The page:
Source: ODI, September 2019


The EU is committed to increasing gender equality and the empowerment of women, and addressing food and nutrition security. This guide provides the reader through the necessary steps to conduct an evidence-based gender analysis as a basis for designing interventions to increase food and nutrition security, and promote the equal rights of women and girls.

This publication supports the EU's 2015 framework for addressing gender equality in EU External Relations, the Gender Action Plan 2016–2020 (GAP II). GAP II responds to SDG 5, which is dedicated to achieving gender equality and empowering women and girls. The framework calls for a transformative approach, which seeks not only to improve women’s access to resources, but also to guarantee their equal rights. At the same time, this guide is reflective of the EU's priority of increasing food and nutrition security to achieve SDG 2 (zero hunger).

Empowering rural women is crucial for the EU's aim of acheiving SDG 2. The multiple and complex roles and responsibilities that rural women undertake make them key actors in the production, processing, and marketing of food, and in preparing food for household consumption and maintaining household nutrition security. Therefore, women have great potential to increase productivity, raise incomes, and diversify their livelihoods in times of stress. However, rural women face many challenges in meeting their agricultural productivity potential thus, lowering their ability to obtain food and nutrition security for their families. These barriers are rooted in discriminatory social norms, found in attitudes, behaviours, policies and laws, that hinder the empowerment of women.
The guide provides a brief overview of the key opportunities and challenges that rural women face and the steps needed to integrate gender dimensions into the design of an investment.

Source: Global Donor Platform for Rural Dev, 2019

2019 Global Hunger Index: The Challenge of Hunger and Climate Change

The progress made in the global fight against hunger is severely endangered, and the situation has even worsened in some regions. This is the conclusion to be drawn from the Global Hunger Index, which calculates the nutrition situation in 117 countries. 822 million people are suffering from hunger around the world; this number has been rising for three years, and it represents a bitter setback. In four countries (Yemen, Lebanon, Central African Republic, and Venezuela) the GHI scores are now higher than in 2000.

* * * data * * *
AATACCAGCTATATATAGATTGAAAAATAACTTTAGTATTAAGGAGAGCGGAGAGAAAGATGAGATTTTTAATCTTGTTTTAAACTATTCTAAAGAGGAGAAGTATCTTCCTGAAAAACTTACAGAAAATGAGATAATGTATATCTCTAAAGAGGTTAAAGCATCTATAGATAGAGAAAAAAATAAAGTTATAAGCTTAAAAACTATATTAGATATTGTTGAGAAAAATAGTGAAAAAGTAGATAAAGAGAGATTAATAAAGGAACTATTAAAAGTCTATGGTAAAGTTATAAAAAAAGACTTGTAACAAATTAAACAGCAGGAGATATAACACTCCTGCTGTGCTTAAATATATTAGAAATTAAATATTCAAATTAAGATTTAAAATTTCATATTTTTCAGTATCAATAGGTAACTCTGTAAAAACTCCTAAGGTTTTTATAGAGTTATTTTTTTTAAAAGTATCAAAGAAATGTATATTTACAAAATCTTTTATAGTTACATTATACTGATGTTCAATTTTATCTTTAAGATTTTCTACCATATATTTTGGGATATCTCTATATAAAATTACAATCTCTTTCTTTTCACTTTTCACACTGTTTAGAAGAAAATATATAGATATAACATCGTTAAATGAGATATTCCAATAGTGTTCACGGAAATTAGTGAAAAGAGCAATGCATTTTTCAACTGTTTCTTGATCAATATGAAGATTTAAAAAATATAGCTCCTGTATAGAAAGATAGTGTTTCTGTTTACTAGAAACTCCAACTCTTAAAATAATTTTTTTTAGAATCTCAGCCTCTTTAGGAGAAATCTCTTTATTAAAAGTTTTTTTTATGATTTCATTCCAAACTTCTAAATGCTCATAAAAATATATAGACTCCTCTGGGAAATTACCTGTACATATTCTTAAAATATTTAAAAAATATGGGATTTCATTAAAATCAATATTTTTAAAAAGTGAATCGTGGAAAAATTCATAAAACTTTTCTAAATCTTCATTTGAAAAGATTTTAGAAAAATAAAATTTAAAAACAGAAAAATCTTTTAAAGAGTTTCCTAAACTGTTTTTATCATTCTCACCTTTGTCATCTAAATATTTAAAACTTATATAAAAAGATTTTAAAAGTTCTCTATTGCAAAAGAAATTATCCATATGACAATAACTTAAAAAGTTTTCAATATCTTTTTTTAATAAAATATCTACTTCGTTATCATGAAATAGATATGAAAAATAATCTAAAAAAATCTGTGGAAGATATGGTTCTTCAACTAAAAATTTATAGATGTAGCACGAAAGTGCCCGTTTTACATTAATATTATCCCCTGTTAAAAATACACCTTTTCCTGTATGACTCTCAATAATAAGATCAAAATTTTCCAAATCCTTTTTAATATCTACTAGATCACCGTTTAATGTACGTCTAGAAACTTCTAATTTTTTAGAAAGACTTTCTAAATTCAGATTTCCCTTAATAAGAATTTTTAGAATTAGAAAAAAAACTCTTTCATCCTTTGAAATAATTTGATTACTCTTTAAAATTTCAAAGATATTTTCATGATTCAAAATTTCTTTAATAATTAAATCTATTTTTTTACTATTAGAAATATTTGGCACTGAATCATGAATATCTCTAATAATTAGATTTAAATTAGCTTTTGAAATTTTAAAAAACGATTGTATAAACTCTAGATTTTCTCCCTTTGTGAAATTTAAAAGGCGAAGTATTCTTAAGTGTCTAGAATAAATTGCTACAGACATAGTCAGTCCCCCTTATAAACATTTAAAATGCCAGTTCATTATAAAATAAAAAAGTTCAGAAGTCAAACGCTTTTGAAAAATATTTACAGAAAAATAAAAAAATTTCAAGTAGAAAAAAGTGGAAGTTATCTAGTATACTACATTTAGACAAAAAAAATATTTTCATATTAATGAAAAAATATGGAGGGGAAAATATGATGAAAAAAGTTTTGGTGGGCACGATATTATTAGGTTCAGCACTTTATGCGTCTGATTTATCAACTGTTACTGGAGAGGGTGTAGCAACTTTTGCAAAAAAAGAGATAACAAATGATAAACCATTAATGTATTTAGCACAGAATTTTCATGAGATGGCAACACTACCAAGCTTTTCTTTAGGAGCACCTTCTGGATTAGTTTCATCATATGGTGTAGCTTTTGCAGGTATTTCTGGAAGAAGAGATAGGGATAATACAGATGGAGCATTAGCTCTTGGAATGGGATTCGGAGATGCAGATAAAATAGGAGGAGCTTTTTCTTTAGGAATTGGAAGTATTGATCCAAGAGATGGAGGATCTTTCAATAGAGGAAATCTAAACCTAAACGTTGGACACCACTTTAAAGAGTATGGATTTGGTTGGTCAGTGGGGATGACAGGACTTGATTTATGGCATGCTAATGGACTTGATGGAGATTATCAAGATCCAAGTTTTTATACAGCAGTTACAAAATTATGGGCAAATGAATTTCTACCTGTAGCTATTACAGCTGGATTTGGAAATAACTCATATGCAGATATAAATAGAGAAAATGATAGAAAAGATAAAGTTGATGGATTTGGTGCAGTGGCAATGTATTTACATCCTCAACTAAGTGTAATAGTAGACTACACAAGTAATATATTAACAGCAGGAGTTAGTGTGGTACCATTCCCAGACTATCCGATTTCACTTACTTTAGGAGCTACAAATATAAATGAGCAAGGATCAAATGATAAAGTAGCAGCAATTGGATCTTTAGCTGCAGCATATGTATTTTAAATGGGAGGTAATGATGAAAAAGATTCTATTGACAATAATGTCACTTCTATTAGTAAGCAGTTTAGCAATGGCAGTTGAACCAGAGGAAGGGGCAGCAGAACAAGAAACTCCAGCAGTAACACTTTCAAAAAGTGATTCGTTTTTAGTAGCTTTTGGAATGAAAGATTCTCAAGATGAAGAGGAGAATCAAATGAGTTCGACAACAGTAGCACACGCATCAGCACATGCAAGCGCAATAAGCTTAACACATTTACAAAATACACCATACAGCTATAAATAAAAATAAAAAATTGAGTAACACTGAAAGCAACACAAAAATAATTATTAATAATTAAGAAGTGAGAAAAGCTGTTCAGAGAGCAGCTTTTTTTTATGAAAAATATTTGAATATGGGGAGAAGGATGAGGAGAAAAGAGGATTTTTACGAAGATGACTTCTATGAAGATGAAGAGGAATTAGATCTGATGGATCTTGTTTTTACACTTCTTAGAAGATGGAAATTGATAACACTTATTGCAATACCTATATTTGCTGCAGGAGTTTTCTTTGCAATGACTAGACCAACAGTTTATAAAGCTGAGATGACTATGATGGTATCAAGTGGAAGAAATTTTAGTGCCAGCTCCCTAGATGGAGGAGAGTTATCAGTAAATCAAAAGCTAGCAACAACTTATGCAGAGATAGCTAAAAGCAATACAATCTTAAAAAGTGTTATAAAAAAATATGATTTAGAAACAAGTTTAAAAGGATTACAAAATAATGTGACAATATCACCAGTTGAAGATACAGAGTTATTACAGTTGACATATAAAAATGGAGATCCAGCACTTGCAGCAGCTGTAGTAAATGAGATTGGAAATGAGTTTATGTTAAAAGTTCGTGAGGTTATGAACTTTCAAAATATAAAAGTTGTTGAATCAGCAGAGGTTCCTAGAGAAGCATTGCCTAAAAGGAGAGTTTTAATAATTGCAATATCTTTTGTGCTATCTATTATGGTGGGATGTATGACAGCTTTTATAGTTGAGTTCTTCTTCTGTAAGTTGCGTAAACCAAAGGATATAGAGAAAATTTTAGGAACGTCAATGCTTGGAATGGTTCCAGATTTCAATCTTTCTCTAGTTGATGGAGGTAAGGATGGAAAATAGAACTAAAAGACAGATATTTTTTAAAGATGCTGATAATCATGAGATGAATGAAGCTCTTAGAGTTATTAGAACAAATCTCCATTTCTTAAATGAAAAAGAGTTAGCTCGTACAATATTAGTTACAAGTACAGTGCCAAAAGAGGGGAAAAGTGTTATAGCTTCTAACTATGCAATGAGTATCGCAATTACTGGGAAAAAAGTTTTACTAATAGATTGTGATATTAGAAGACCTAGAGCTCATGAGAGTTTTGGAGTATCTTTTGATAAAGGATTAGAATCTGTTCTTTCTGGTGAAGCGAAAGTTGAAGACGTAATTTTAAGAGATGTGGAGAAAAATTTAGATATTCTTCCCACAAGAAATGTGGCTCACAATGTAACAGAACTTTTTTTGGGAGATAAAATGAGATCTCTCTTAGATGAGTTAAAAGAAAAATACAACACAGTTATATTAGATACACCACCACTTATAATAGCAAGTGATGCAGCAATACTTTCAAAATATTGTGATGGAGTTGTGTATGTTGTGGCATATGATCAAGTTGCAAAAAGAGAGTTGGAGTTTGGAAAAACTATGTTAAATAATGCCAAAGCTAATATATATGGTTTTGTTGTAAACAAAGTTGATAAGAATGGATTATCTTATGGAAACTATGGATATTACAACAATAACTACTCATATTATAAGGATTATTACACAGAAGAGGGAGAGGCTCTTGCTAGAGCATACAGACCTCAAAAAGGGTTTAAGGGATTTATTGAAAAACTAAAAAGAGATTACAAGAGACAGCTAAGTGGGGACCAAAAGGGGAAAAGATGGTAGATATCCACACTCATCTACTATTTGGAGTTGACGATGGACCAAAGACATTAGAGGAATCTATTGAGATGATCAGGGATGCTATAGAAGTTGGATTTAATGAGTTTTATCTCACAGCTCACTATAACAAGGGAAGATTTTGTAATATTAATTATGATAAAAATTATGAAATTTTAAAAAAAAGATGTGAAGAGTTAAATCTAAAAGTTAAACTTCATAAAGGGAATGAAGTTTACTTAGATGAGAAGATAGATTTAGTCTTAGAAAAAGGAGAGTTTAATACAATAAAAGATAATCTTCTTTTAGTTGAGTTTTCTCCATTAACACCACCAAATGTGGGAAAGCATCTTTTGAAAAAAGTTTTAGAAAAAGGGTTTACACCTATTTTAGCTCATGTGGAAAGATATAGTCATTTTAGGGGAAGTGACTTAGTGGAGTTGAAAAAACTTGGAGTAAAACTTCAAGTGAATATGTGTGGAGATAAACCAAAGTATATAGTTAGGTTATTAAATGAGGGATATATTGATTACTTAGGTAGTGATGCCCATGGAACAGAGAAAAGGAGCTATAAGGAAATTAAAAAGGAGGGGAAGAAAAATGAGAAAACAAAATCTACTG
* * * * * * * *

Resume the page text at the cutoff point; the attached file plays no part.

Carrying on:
The report shows that climate change is worsening the nutrition situation in countries that are already affected by hunger and poverty. Since the early 1990s, the number of extreme weather events has doubled, leading to harvest loss for the most important crops and rising food prices.
Overall, figures for hunger around the world have dropped by 31 percent since 2000. However, progress is too slow. If the reduction in undernutrition continues at the same pace, 45 countries will not be able to defeat hunger until the year 2030. 

Source:, 2019


COREPER II- Council of the EU
6 November 2019
Europa building, Brussels, Belgium
PANAP: The Pan-African Network for economic Analysis of Policies
6-8 November 2019
Addis Ababa, Ethiopia
Gender-transformative Approaches in Agricultural Skills Development
Infopoint:- Wed, 06/11/2019 12:30 to 14:00
Rue de la Loi 43-45
Ground floor, Brussels
Good Projects in “Bad” Environments? The Global Race to Build Africa´s Infrastructure
Infopoint:- Fri, 08/11/2019 12:30 to 14:00
Rue de la Loi 43-45
Ground floor, Brussels
The 38th Session of the ACP-EU Joint Parliamentary Assembly
17-21 November 2019
Kigali, Rwanda
This CTA Brussels newsletter is produced weekly by the CTA Brussels Office

Publisher: Ms Isolina Boto, Manager CTA Brussels Office (
Editor: Félix Ajong (
Technical support: Thierry Lewyllie (

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The Technical Centre for Agricultural and Rural Cooperation (CTA) is a joint international institution of the African, Caribbean and Pacific (ACP) Group of States and the European Union (EU). CTA operates under the framework of the Cotonou Agreement and is funded by the EU.